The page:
Discussion and interest towards international study and work opportunities have been prevalent for a few years, and many consider these possibilities first while studying and then later after graduation. On the other hand, in the current challenging economy, many of those who already have work experience under their belts are left looking at foreign countries to find work equivalent to their educational background and previous work experience. In this blog post I ponder on the significance of international work experience and the opportunities it offers, based on my own life choices.
Many young people take their first international steps through student exchange programs while in higher education. This is what I did as well, when I started in a university it was clear to me that I would do an exchange program at some point. My interest towards foreign countries was sparked during my teenage years when my brother moved abroad to work. Until then travelling to abroad had meant to our family boat cruises to Stockholm across the Gulf of Bothia. So what my brother did was groundbreaking, and during my summer trips to visit him my eyes opened as well. So the grass at least has a different shade, maybe it´s even greener, on the other side of the fence. I was enthralled by how different and yet how similar people are, and fascinated by new cultures when it came to food, drinks, architecture and nature in its different forms, and slowly also by international business. I spent my student exchange year in Krakow, in Southern Poland, and returned to Finland only to graduate and get a few years of work experience. Now that I have lived permanently in Poland for six years I can say that I would not change a day.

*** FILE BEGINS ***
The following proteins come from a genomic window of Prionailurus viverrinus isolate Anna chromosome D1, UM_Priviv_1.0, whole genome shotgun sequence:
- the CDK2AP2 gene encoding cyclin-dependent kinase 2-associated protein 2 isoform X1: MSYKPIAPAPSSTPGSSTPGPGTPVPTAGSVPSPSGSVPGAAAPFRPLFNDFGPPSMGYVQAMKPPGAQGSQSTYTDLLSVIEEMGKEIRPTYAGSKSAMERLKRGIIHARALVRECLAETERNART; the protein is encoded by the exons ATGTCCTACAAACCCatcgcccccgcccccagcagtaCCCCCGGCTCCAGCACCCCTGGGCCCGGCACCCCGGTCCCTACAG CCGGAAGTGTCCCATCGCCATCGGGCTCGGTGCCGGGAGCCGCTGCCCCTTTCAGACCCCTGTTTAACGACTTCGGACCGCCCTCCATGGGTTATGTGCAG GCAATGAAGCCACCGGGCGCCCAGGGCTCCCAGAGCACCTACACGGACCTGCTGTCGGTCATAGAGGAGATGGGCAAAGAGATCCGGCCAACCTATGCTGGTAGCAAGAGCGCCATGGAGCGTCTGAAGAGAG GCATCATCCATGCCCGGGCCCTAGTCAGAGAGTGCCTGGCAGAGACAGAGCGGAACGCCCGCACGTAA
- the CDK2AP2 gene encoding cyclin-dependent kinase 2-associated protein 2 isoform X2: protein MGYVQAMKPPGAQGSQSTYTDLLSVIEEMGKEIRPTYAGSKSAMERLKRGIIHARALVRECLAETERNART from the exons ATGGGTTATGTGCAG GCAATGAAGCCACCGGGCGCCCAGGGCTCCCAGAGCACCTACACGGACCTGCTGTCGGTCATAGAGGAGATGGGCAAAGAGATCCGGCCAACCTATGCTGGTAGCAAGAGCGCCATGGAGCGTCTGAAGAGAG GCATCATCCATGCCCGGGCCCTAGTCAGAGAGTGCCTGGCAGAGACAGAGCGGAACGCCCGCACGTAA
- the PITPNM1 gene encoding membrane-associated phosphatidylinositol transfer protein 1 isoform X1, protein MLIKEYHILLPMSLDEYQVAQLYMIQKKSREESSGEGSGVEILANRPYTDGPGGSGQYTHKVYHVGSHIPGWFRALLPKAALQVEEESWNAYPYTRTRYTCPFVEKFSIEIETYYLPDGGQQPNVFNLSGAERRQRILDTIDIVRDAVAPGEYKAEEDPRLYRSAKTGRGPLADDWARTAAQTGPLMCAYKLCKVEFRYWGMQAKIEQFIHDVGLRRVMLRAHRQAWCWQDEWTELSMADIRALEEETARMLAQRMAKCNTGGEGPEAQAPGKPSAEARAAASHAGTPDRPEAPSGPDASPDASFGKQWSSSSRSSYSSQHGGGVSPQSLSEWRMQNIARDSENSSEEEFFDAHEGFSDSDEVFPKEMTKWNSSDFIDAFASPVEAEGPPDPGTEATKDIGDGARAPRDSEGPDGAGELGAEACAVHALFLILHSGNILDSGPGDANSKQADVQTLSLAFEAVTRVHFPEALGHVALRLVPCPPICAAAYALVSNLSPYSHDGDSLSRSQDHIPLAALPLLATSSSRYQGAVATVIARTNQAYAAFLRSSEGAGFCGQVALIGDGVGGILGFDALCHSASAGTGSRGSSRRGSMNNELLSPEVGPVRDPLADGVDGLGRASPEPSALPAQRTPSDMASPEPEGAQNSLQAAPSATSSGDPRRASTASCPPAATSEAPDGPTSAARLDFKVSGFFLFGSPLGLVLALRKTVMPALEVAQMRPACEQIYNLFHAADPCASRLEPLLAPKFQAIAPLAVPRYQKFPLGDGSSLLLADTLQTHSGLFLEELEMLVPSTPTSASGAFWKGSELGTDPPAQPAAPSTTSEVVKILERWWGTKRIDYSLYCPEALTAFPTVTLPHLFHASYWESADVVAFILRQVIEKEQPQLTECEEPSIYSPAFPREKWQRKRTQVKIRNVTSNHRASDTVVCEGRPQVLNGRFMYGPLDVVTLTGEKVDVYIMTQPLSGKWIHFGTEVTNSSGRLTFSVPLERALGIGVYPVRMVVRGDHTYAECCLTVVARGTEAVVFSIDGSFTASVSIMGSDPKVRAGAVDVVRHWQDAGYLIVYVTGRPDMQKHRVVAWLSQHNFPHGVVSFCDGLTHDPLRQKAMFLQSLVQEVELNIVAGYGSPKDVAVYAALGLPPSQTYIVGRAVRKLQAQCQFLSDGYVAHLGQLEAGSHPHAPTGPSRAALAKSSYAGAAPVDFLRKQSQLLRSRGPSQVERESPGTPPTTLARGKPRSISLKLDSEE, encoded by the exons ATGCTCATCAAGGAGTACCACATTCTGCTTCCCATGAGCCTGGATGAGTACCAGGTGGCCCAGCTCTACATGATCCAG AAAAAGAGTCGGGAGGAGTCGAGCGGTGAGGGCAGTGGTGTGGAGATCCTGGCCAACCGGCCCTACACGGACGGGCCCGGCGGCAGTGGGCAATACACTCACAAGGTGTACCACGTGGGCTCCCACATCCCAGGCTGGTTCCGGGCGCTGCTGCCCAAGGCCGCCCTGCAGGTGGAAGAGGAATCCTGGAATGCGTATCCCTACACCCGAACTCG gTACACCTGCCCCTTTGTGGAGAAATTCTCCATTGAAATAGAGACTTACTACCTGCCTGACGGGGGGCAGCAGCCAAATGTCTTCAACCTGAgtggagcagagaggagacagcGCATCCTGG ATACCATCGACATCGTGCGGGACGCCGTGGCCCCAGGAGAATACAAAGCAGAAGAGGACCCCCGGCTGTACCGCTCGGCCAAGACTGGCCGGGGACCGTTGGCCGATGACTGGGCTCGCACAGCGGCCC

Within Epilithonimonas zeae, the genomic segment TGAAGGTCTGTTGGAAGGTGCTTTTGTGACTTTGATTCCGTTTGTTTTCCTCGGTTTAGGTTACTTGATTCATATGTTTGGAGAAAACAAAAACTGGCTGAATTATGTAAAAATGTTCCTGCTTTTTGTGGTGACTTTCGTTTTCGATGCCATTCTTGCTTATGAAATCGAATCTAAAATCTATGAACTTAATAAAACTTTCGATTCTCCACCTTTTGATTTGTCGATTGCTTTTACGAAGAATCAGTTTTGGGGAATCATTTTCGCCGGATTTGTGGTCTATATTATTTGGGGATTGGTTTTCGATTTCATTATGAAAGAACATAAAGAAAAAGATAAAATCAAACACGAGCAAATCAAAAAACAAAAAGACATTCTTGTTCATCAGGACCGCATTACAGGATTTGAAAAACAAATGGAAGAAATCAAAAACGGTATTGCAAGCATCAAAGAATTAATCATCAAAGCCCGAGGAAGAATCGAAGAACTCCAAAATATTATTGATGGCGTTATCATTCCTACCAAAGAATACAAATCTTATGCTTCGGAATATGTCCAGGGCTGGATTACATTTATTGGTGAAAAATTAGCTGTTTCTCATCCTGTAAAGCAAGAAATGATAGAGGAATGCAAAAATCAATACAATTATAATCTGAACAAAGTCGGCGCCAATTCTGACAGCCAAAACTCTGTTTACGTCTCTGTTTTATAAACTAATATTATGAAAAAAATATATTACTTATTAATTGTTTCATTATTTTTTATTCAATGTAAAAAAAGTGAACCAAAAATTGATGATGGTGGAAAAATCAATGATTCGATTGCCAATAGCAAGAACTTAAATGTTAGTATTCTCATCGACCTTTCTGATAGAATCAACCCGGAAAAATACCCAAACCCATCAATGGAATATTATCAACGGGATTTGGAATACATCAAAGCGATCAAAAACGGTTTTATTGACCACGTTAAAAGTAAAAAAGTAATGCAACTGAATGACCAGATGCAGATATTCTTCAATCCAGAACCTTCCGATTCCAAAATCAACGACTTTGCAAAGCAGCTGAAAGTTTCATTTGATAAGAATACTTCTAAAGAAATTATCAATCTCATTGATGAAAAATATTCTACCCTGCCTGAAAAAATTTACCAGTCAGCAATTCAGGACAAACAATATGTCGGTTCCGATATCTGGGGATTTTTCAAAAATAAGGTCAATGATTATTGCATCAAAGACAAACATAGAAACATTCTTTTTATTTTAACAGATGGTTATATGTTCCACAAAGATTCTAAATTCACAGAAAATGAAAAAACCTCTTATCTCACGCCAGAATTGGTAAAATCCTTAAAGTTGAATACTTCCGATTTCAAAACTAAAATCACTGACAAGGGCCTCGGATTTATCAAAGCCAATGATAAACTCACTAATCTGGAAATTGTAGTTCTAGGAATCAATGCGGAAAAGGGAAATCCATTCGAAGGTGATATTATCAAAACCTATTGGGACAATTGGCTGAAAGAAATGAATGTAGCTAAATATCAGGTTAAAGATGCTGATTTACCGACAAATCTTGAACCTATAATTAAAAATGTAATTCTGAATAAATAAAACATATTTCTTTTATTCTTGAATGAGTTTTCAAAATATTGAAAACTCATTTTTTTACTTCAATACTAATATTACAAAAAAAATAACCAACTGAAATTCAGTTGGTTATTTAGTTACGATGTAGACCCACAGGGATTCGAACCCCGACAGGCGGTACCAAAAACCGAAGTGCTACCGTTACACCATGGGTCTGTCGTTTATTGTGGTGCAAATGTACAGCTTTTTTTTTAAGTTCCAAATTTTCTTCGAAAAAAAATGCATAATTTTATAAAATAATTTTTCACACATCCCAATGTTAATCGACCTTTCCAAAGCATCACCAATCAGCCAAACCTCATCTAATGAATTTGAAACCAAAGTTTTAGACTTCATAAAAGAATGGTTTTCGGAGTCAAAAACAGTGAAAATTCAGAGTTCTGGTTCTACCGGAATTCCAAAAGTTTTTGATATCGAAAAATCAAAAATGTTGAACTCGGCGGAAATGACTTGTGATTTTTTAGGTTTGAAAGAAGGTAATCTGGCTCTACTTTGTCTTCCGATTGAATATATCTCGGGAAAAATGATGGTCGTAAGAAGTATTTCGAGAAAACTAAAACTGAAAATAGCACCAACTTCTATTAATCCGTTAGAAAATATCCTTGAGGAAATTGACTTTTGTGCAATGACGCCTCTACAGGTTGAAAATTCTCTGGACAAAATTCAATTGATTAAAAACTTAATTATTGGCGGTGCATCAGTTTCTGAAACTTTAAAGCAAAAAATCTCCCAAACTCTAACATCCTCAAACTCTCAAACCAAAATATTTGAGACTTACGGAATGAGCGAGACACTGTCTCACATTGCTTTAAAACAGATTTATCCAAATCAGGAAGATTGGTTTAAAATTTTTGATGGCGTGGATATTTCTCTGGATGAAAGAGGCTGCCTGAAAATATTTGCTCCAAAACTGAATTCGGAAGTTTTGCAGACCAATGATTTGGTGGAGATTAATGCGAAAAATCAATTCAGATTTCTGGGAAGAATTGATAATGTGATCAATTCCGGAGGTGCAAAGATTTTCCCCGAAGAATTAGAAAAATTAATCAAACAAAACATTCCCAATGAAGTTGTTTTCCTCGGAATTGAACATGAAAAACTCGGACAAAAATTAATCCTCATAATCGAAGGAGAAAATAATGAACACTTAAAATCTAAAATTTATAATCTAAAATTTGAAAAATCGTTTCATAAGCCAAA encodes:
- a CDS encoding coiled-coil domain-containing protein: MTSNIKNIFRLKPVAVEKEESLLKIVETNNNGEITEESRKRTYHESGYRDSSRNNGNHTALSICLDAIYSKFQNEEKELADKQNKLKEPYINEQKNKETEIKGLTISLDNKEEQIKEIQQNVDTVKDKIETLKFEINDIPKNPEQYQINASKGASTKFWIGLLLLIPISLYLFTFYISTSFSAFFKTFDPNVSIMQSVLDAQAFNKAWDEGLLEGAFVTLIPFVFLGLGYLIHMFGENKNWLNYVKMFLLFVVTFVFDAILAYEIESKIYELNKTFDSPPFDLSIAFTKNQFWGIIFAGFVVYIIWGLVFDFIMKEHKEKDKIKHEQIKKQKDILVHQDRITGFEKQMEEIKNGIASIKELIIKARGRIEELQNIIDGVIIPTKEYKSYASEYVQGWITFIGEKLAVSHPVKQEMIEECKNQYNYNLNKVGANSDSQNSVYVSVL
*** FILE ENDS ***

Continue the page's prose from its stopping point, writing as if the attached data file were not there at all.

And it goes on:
What are the advantages of having international experience then? Upon returning to Finland from my student exchange, I noticed that I looked at people and things more open-mindedly and thought out of the box. That year changed a lot for me, because I knew that I wanted to return abroad for good… Still, I believe that open-mindedness, new perspectives and improved language skills are the greatest benefits gained through international experience. All of these can be put to good use in everyday life and at work, which for many of us is increasingly international. In many companies work is done in multinational teams, or at least customers and stakeholders might be across the borders. In these situations cultural differences may arise, and understanding them and relating to them in the right way as well as the aforementioned language skills are valuable resources.
Employers who appreciate international experience see the aforementioned attributes as well as knowledge of different cultures as strengths when making hiring decisions. A person who has lived abroad has also shown that he or she is independent and able to make important decisions and leave their comfort zone. A person like this is very likely to be open-minded and quick to adapt to new situations, and not be afraid of challenges or changes. All of these are qualities that every employer appreciates.
In return, internationality can lead to positive changes in your personal life in the form of a new boy- or girlfriend, a potential future spouse. Multinational families are starting to be more a rule rather than an exception, especially among those who have worked abroad for longer periods of time. And if luck strikes, and an international family is blessed with children, what’s a better resource to a child than two mother tongues and multi-cultural background. On the other hand, even if you don’t find your better half, at least your group of friends and social network expands greatly, even more if you socialize also with locals and other expats, not only with your countrymen. I’m not saying that knowing expatriates from your home country isn’t a good addition to your network, it is. All these connections will help you in your personal and professional life. Through my friends from my student exchange days, I found a translator who helped with all the paperwork of setting up a company, and an accountant to consult with complicated tax forms. Not to mention the numerous invitations to different European countries and the Americas.